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Christmas Gift Guide
Culture

Projection clocks dance on the ceiling

Some alarm clocks do a lot more than tell the time and wake you up. Oregon Scientific, for example, makes a line of self-setting clocks that let you project an image of the digital clock face and rotate it 180 degrees onto a wall or ceiling, so it acts as both a timepiece and night-light.

Oregon Scientific projection clock
Credit: Oregon Scientific
This low-frills rotating projection
atomic clock goes for 19.95.

The company's RMR966PA model, which goes for $49.95, projects glowing red numbers and is set to the U.S. atomic clock. It also features a wireless remote sensor that relays the outside temperature.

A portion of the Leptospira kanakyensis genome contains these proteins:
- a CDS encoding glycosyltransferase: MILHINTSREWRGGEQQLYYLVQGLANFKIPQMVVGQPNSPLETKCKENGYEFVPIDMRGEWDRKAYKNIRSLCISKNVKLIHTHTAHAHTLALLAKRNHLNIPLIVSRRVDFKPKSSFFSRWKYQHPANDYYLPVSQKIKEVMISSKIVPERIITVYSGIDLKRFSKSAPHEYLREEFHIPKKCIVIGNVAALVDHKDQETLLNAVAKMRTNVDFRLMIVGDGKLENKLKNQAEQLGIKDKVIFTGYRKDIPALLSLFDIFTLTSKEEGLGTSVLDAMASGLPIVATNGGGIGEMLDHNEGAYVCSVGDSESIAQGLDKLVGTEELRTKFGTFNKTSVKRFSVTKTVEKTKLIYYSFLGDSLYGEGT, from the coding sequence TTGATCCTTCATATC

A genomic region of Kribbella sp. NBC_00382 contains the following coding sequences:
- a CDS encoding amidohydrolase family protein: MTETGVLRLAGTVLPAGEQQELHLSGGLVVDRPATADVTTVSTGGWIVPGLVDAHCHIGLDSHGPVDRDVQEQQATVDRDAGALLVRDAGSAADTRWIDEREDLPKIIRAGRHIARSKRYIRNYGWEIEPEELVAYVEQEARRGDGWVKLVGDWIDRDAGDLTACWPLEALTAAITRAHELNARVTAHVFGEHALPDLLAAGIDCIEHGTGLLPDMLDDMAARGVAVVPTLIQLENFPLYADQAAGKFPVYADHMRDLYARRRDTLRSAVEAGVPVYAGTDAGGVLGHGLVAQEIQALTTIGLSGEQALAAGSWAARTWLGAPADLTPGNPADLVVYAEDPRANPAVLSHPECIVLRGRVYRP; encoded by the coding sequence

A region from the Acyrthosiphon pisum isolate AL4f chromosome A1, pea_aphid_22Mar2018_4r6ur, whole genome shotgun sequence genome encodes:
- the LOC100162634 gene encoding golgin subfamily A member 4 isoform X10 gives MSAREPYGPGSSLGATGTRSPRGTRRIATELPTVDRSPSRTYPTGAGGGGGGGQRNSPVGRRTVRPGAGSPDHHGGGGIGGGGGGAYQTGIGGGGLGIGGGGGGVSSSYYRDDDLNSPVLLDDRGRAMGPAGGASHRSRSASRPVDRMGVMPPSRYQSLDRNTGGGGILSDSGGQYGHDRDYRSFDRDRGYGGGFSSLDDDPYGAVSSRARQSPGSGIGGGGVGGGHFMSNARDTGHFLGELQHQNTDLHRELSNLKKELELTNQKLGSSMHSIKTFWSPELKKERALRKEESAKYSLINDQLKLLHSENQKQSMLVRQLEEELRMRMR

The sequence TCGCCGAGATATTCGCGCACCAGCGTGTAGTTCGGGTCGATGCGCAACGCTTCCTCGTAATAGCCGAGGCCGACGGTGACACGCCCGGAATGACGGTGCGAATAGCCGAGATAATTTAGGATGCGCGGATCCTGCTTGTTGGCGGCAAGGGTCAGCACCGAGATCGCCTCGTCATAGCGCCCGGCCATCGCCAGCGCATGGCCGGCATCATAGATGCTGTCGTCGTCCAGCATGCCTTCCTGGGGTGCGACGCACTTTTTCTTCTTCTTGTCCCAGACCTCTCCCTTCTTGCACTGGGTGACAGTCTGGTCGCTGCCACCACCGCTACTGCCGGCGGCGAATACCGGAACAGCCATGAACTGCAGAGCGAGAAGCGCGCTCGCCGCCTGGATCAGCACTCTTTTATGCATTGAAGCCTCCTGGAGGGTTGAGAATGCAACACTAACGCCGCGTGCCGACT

James Connell, a self-professed techno-geek from Washington, D.C., who traveled to New York for business, admitted to buying one of the radio-controlled projection clocks recently and said he enjoys waking up to the time and temperature projected on the ceiling.

That, of course, may be more clock than you need. Oregon Scientific has less-expensive options, like a low-frills projection clock for $19.95 in red, silver and blue. For those who favor high-end gadgets, there's the stylish Polermo model that also touts a motion sensor to alert you if someone walks into your room. It sells for $70.